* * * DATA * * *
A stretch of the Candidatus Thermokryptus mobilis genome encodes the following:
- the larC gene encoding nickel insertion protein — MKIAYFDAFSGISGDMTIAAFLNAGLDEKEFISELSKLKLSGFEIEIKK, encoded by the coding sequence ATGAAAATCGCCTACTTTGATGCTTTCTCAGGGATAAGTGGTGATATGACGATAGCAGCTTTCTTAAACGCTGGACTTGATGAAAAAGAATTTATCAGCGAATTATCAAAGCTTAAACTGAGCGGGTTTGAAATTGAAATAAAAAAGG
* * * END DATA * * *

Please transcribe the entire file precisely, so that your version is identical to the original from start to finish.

A stretch of the Candidatus Thermokryptus mobilis genome encodes the following:
- the larC gene encoding nickel insertion protein — MKIAYFDAFSGISGDMTIAAFLNAGLDEKEFISELSKLKLSGFEIEIKK, encoded by the coding sequence ATGAAAATCGCCTACTTTGATGCTTTCTCAGGGATAAGTGGTGATATGACGATAGCAGCTTTCTTAAACGCTGGACTTGATGAAAAAGAATTTATCAGCGAATTATCAAAGCTTAAACTGAGCGGGTTTGAAATTGAAATAAAAAAGG